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Americans would rather talk politics than religion if forced to commit a social faux pas

Posted August 17

Six in 10 Americans are more comfortable talking about politics than spiritual views, according to LifeWay Research. (Deseret Photo)

Many people prefer to avoid discussing their religious or political beliefs in polite company. But if forced to choose between the two topics, nearly 6 in 10 U.S. adults (59 percent) would feel more comfortable steering the conversation toward politics, according to a new LifeWay Research survey.

Only 1 in 5 Americans wish they had more opportunities to discuss their spirituality, even though just 44 percent had three or more spiritual conversations in the last month, the survey reported.

The findings echo recent Pew Research Center data on the lack of appeal of faith-related conversations. Fewer than half of U.S. adults talk to their family (46 percent) or people outside their family (33 percent) about religion at least once or twice a month.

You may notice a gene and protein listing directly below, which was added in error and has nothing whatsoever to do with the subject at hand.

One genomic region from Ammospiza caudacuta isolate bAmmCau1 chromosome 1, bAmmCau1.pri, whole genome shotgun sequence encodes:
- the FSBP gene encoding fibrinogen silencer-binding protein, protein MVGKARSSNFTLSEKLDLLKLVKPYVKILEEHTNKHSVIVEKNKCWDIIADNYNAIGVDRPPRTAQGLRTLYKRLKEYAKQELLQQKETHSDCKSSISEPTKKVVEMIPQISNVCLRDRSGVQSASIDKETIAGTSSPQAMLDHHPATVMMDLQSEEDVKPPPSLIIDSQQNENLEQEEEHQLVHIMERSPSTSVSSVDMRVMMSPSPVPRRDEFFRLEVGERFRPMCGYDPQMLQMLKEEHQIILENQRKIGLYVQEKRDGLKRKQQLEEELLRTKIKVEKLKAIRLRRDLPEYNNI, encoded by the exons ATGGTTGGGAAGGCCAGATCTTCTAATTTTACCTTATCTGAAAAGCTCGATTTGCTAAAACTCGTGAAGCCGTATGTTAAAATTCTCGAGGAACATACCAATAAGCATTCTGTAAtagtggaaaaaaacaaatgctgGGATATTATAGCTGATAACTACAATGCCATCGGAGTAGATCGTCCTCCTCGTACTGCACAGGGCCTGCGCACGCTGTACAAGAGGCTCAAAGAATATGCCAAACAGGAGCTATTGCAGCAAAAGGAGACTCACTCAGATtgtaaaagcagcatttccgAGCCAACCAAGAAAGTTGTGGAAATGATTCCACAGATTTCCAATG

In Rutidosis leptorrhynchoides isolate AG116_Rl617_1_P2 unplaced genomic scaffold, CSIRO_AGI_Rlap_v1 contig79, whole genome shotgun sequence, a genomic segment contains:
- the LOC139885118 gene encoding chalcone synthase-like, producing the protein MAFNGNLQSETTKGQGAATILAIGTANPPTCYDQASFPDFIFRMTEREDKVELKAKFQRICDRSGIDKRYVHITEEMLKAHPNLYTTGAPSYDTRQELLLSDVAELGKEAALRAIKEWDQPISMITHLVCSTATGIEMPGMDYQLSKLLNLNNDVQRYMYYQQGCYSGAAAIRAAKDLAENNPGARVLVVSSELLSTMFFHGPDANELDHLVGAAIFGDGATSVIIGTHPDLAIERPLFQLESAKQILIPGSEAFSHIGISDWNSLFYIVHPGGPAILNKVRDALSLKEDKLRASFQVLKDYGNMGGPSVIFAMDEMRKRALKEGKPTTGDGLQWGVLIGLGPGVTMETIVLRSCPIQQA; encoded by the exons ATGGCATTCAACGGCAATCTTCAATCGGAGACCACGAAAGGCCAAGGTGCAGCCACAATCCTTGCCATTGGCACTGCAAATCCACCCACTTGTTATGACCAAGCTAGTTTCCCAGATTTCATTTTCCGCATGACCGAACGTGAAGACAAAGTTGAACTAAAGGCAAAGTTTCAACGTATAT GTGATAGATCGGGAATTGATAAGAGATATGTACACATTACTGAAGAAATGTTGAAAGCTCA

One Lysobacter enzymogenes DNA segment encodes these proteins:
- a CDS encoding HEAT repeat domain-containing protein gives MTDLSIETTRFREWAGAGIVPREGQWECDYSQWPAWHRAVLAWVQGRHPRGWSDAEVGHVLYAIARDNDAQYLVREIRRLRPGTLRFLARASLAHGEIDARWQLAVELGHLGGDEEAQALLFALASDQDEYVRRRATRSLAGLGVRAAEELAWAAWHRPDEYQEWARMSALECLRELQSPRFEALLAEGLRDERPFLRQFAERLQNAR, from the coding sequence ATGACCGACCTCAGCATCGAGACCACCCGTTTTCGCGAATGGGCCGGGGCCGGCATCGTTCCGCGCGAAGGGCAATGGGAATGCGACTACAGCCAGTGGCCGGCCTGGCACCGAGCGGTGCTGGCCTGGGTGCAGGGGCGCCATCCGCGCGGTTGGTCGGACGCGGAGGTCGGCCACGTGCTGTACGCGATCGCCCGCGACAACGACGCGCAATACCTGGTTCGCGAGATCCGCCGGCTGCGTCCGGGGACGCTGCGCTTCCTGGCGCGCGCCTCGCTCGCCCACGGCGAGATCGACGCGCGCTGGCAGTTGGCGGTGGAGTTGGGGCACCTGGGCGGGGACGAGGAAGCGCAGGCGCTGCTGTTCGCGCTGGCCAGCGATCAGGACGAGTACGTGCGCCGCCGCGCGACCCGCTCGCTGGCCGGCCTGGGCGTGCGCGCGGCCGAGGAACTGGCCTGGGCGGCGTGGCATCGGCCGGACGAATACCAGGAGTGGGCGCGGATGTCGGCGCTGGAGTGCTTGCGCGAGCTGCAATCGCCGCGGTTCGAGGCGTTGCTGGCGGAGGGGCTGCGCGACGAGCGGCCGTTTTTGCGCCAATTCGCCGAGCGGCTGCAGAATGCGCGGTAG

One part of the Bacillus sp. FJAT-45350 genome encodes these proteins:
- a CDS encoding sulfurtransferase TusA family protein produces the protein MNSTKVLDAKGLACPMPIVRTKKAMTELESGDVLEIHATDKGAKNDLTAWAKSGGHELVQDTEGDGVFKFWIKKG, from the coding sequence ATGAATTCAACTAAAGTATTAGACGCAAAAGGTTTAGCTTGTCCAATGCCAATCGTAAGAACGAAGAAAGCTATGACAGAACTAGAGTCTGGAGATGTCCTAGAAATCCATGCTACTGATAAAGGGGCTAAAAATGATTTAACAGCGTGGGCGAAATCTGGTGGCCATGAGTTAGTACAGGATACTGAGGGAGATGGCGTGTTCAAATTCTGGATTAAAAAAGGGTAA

"I think people are talking themselves out of sharing their faith as the culture is shifting around them," noted Ed Stetzer, former executive director of LifeWay Research, in a recent article about Pew's research.

Resistance to religious conversation is unfortunate, because chatting about faith is one way to increase understanding among diverse groups, added Diane Moore, director of Harvard Divinity School's Religious Literacy Project.

"It's part of faith itself to be able to articulate our beliefs in an atmosphere where we can be heard," she said.

Additionally, relationship experts have argued that bringing up religious beliefs on a first date can be a valuable way to weed out keepers from duds.

"If religion is a big part of your life and you are passionate about it and want your partner to share that with you, you should talk about it," wrote Ravid Yosef for eHarmony's advice blog.

LifeWay Research's new survey did find Americans willing to learn from others in spiritual discussions.

"About half (52 percent) believe they have as much to find out as they do to share during a spiritual conversation. A quarter (26 percent) say they have more to find out," LifeWay Research reported.

Overall, the survey presented Americans as open to spiritual discussions, even if they may hesitate to start one themselves.

"If your friends are tired of arguing about politics on Facebook, (try) asking them about God," said Scott McConnell, executive director of LifeWay Research, in the survey press release.

Email: kdallas@deseretnews.com Twitter: @kelsey_dallas

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